Joseph Oludare Elujoba *, Kayode Olusegun Ajenifuja, Olanrewaju O Oyegbade, Emmanuel Akintunde Abioye-Kuteyi, Samuel Anu Olowookere, Ibrahim S Bello, Akinjide Olurotimi Ogundokun, Adeyemi Adeleke Adesina, Olarinde Olaniran Idowu Ademola Soremekun
Background: Cervical dysplasia may lead to cervical cancer, a major reproductive health problem of women in the
Objective: This study assessed the pattern of cervical dysplasia and accompanying endocervical infections among
women attending a Nigerian tertiary hospital.
Methods: Descriptive cross-sectional study of consenting 80 women attending the general practice clinic of a
tertiary hospital recruited by systematic random sampling technique over two months. An interviewer administered
questionnaire was used to assess the socio-demographics, relevant gynaecology history and past Pap smear results
of the respondents. Pap smear screening and endocervical swabs were taken for cytology and microscopy, culture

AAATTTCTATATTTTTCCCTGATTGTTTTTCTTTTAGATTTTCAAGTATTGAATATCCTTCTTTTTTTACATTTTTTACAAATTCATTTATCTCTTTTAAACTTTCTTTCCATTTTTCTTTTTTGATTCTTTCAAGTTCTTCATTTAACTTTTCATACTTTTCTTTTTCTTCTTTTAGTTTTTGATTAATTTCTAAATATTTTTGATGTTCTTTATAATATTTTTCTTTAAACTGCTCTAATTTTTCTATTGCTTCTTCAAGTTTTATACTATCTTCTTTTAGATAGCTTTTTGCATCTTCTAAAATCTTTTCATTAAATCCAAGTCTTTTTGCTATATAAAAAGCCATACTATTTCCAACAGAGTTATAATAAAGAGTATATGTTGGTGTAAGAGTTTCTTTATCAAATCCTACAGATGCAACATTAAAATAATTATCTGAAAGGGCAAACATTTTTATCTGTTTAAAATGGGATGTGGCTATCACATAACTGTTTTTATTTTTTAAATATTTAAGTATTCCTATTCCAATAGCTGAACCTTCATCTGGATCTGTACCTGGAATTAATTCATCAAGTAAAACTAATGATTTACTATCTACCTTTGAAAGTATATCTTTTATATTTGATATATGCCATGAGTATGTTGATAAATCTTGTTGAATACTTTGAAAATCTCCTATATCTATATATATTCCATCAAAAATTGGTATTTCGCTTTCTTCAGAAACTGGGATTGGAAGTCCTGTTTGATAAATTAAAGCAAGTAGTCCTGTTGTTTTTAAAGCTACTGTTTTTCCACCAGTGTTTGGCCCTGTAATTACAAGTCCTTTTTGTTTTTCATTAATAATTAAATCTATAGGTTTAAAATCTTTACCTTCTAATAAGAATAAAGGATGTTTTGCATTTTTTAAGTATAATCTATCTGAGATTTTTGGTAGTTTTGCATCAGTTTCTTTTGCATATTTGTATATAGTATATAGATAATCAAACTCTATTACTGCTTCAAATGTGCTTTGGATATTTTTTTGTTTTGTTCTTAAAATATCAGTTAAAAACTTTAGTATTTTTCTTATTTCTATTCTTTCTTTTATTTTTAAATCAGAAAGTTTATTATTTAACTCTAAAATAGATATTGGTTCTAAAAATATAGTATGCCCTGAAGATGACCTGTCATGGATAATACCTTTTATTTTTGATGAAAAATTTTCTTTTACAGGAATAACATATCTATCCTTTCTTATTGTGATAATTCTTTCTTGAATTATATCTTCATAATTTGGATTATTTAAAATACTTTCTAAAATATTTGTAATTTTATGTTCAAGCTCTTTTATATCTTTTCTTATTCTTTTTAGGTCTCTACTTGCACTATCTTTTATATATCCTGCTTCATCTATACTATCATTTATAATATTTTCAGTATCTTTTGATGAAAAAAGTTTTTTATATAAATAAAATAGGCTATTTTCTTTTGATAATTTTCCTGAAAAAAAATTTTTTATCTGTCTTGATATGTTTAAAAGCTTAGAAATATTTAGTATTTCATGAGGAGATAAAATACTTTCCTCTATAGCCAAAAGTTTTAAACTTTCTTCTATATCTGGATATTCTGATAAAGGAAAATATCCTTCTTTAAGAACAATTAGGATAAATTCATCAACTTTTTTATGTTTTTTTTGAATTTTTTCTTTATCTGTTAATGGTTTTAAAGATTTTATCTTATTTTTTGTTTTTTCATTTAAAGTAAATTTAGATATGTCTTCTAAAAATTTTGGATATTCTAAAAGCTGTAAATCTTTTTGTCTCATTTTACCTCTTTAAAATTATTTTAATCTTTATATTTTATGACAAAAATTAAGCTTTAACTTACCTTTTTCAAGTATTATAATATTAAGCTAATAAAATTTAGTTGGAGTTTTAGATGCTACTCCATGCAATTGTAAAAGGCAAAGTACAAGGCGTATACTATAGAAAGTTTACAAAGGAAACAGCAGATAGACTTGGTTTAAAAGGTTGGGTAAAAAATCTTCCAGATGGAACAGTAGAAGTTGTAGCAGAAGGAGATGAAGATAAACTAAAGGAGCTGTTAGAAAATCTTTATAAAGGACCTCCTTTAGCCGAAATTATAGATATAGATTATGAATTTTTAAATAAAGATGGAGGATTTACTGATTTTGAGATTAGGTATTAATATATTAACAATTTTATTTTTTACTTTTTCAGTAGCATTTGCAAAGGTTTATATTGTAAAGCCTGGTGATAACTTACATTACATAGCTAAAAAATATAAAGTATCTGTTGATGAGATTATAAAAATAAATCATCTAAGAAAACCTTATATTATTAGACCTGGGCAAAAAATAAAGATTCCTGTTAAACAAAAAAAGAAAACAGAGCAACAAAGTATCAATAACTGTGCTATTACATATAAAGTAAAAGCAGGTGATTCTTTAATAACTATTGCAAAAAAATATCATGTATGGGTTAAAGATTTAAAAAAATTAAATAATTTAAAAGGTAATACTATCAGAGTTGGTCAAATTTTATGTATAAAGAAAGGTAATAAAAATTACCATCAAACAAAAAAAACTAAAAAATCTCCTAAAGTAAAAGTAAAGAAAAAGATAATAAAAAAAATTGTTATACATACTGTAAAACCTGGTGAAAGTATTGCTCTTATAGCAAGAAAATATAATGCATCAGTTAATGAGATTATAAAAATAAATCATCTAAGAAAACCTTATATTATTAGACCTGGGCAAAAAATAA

and sensitivity test. A second endocervical swab was taken for Chlamydia antigen test. The data was analyzed using
descriptive and inferential statistics.
Results: Of the eighty women recruited, seventy seven (96.3%) completed the study. Most (40.3%) were within the
age group 18-34 years, and most (93.5%) were of the Yoruba ethnic group. Seventy (90.9%) respondents were either
currently or previously married. Cervical dysplasia was detected in 19.5% of the respondents, ASCUS (14.3%) and
LGSIL (5.2%). The prevalence of endocervical infection was 39.0%, with multiple infective organisms detected
in 9.1% of the respondents. The most common infective organisms were Candida albican (14.3%) and Chlamydia
trachomatis (7.8%). The prevalence of cervical dysplasia increased from 13.0% among age group 18-34 years to 66.7%
among 45-54 years age group (p=0.002). About 40% of those who had first sex before age 18 years had cervical
dysplasia compared to 15.6% of those who had their sexual debut at ≥ 18 years and above (p=0.029). There was no
significant relationship between endocervical infections and cervical dysplasia in this study.
Conclusion: Cervical dysplasia and endocervical infections were common among the respondents, with significant
associations between cervical dysplasia, increasing age and early coitache. Strategies should be put in place to ensure
regular Pap smear screening and appropriate interventions.
Published Date: 2019-12-09; Received Date: 2019-11-18